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Andrew Kevin Peterson v. Olmos

UNITED STATES DISTRICT COURT EASTERN DISTRICT OF CALIFORNIA


July 26, 2012

ANDREW KEVIN PETERSON,
PLAINTIFF,
v.
OLMOS, ET AL.,
DEFENDANTS.

The opinion of the court was delivered by: Sheila K. Oberto United States Magistrate Judge

FINDINGS AND RECOMMENDATIONS RECOMMENDING DISMISSAL OF ACTION, WITHOUT PREJUDICE, FOR FAILURE TO EXHAUST PRIOR TO FILING SUIT CORRECTIONAL OFFICER TWENTY-DAY OBJECTION DEADLINE (Doc. 1)

Plaintiff Andrew Kevin Peterson, a state prisoner proceeding pro se and in forma pauperis, filed this civil rights action pursuant to 42 U.S.C. § 1983 on September 8, 2011. Plaintiff brings this action against Correctional Officers Olmos, Acosta, and Clinerd for violating his constitutional rights during June, July, and August 2011. In his complaint, Plaintiff alleges that while he has filed an appeal, due to the great delays in processing appeals at California Correctional Institution (CCI), he decided to file suit. (Doc. 1, p. 6.)

Pursuant to the Prison Litigation Reform Act of 1995, "[n]o action shall be brought with respect to prison conditions under [42 U.S.C. § 1983], or any other Federal law, by a prisoner confined in any jail, prison, or other correctional facility until such administrative remedies as are available are exhausted." 42 U.S.C. § 1997e(a). Prisoners are required to exhaust the available administrative remedies prior to filing suit. Jones v. Bock, 549 U.S. 199, 211, 127 S.Ct. 910 (2007); McKinney v. Carey, 311 F.3d 1198, 1199-1201 (9th Cir. 2002). Exhaustion is required regardless of the relief sought by the prisoner and regardless of the relief offered by the process, Booth v. Churner, 532 U.S. 731, 741, 121 S.Ct. 1819 (2001), and the exhaustion requirement applies to all suits relating to prison life, Porter v. Nussle, 435 U.S. 516, 532, 122 S.Ct. 983 (2002).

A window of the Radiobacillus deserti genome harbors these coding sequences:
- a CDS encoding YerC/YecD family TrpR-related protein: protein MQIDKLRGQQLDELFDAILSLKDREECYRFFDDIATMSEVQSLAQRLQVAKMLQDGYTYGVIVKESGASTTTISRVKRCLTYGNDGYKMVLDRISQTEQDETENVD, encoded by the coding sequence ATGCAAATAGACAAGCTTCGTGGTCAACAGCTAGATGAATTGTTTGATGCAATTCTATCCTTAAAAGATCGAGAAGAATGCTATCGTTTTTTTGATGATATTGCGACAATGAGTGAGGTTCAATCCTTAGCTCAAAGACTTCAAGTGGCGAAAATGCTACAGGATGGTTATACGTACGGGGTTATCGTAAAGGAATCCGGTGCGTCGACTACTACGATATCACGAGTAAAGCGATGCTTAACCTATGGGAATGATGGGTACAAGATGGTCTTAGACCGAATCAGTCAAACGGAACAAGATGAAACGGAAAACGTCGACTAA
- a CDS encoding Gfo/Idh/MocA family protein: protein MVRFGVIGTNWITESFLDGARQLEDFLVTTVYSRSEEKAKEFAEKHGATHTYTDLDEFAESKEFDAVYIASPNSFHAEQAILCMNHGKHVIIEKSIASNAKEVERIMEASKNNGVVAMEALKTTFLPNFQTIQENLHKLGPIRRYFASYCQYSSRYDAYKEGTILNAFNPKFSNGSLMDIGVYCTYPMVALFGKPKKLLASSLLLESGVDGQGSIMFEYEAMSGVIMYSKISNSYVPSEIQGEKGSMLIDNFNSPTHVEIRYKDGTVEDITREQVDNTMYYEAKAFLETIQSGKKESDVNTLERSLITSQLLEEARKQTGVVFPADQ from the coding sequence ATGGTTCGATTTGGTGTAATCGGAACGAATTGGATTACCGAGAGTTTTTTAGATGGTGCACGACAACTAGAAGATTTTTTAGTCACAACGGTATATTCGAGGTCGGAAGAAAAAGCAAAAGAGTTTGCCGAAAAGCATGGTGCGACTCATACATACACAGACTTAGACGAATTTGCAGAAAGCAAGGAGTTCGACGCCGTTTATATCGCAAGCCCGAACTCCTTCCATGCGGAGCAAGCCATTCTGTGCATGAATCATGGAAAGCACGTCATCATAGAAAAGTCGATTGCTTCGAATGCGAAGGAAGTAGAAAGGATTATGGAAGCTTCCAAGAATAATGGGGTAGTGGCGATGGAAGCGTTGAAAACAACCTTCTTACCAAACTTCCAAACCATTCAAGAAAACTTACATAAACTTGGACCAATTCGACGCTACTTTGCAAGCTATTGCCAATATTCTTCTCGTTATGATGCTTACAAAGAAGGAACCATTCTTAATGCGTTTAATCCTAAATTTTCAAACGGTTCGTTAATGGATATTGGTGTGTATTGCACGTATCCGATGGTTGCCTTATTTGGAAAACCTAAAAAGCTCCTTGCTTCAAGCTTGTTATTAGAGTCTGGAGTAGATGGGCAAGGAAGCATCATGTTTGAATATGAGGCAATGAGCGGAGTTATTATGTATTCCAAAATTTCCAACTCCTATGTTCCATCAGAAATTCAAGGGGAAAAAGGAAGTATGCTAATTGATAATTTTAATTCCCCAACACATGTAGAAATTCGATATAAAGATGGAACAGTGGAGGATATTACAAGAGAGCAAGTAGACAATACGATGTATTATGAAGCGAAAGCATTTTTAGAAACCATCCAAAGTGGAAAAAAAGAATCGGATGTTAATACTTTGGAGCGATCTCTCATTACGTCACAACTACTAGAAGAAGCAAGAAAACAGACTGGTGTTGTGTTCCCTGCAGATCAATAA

In this case, Plaintiff elected to file suit because of the general delays in the appeals process at CCI. However, Plaintiff filed an appeal and he was required to properly exhaust by complying with the deadlines and other critical procedural rules of the appeals process before filing suit. Woodford v. Ngo, 548 U.S. 81, 90, 126 S.Ct. 2378 (2006) (quotation marks omitted). Plaintiff may not do an end run around the exhaustion requirement by filing suit while waiting for his appeal to be resolved. See Porter, 534 U.S. at 524 ("All available remedies must now be exhausted; those remedies need not meet federal standards, nor must they be plain, speedy, and effective.") (internal quotation marks and citation omitted).

Because it is clear from the face of Plaintiff's complaint that he filed suit prior to exhausting, the Court HEREBY RECOMMENDS that this action be dismissed, without prejudice, for failure to comply with 42 U.S.C. § 1997e(a). Wyatt v. Terhune, 315 F.3d 1108, 1120 (9th Cir. 2003) ("A prisoner's concession to nonexhaustion is a valid grounds for dismissal. . . .").

These Findings and Recommendations will be submitted to the United States District Judge assigned to the case, pursuant to the provisions of Title 28 U.S.C. § 636(b)(l). Within twenty (20) days after being served with these Findings and Recommendations, Plaintiff may file written objections with the Court. The document should be captioned "Objections to Magistrate Judge's Findings and Recommendations." Plaintiff is advised that failure to file objections within the specified time may waive the right to appeal the District Court's order. Martinez v. Ylst, 951 F.2d 1153 (9th Cir. 1991).

IT IS SO ORDERED.

20120726

© 1992-2012 VersusLaw Inc.



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